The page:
I guess we all have a tendency to remember things the way we want to -- the "rose-colored glasses syndrom" I suppose.  I loved having so much time to myself, but I was missing something back then too.

My Husband and Me (shortly after we met in 2005)

That "something" was the unconditional love and support of a life partner -- my wonderful husband.  Now, I no longer face the world alone.  He is my partner, my support, and my true love.  When he came into my life the darkness and despair I felt were lifted.  I felt happiness and joy in my life again -- and a different kind of freedom that comes from feeling loved -- and safe -- and secure.  From him, I learned what true love really is -- and I learned that I was worthy of it.

It's true that becoming a wife, and now a mother, has cost me some of the freedom I used to enjoy -- but not ALL of it.  I still have SOME time to myself, thanks to daytime naps and a husband that understands my need for "alone" time.  And although these brief moments never feel like enough, I know that I wouldn't trade my life now for anything more.  For I know this state of being is not permanent, and that as my children grow and become more independent, I will regain more and more of that freedom I have lost.  I am now blessed with an incredible husband, two beautiful and healthy children, good food to eat, and a home in which to enjoy our lives together.  And, really, what more could I ask for?
"My Family" October, 2010

Sunday, April 17, 2011

Parenting Resolutions

Admittedly, I am a fan of family psychologist John Rosemond and read his weekly column with regularity.  I have read several of his books and attended one of his parenting seminars when he came to Connecticut last fall.  Although I don't always agree with his opinions/advice 100%, I usually find myself mostly in agreement with his parenting philosophy and ideas.  If you are not familiar with him, he is very traditional in his views on families and the rearing of children.  He is a huge advocate of plain old fashioned common sense when it comes to parenting.  I'd like to share here his list of resolutions for parents that I came across at the beginning of the year.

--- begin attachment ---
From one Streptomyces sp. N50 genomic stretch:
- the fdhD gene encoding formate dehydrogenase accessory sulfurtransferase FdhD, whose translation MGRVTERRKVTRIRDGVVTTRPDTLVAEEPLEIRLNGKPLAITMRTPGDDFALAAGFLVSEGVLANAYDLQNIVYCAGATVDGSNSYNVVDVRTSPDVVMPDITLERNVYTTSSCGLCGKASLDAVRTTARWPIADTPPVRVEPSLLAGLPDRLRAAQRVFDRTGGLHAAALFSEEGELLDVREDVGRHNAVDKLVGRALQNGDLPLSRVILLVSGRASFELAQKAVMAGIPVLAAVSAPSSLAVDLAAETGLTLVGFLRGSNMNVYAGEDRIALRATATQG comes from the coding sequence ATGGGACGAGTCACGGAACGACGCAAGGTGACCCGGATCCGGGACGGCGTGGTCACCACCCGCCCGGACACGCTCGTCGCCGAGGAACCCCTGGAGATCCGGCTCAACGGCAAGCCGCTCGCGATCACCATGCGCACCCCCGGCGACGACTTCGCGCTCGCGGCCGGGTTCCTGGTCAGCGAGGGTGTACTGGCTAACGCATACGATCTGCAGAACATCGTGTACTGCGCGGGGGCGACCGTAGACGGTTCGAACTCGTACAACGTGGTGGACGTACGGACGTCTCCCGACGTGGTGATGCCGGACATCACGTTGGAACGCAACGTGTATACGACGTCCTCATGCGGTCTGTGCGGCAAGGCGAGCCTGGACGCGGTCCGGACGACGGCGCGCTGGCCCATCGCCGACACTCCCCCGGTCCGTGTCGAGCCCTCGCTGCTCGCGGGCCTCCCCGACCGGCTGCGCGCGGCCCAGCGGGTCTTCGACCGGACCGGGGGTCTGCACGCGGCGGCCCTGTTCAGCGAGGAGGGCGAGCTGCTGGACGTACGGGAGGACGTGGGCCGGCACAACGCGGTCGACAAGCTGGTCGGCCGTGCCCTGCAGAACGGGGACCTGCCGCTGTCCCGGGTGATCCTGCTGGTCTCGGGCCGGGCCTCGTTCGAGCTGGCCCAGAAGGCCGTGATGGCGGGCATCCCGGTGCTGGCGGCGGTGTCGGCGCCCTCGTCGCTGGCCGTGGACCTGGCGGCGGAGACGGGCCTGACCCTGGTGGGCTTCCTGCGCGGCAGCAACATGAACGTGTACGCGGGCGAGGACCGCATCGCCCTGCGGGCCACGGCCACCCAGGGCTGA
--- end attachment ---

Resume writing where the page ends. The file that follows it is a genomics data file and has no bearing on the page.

Here is John Rosemond's list of "Resolutions for Parents":

1.  We will not throw expensive "event parties" for our children on their birthdays.  Instead, we will confine all birthday celebrations to our family, including extended family.  We will keep it uncomplicated:  a special dinner of the birthday boy or girl's favorite food, a cake, the obligatory song, and a few simple gifts.  Mostly clothing or other useful things.

2.  We will spend at least as much time helping our children develop good manners as we do helping them get good grades in school, which means we will cut back significantly on the time helping with the latter (in consideration of the fact that good manners, which are expressions of respect for others, will take one further in life than will good grades).  Each week, we will work on one specific social courtesy, such as saying "excuse me" when you walk in front of someone.  Taking two weeks off, that's 50 courtesies a year!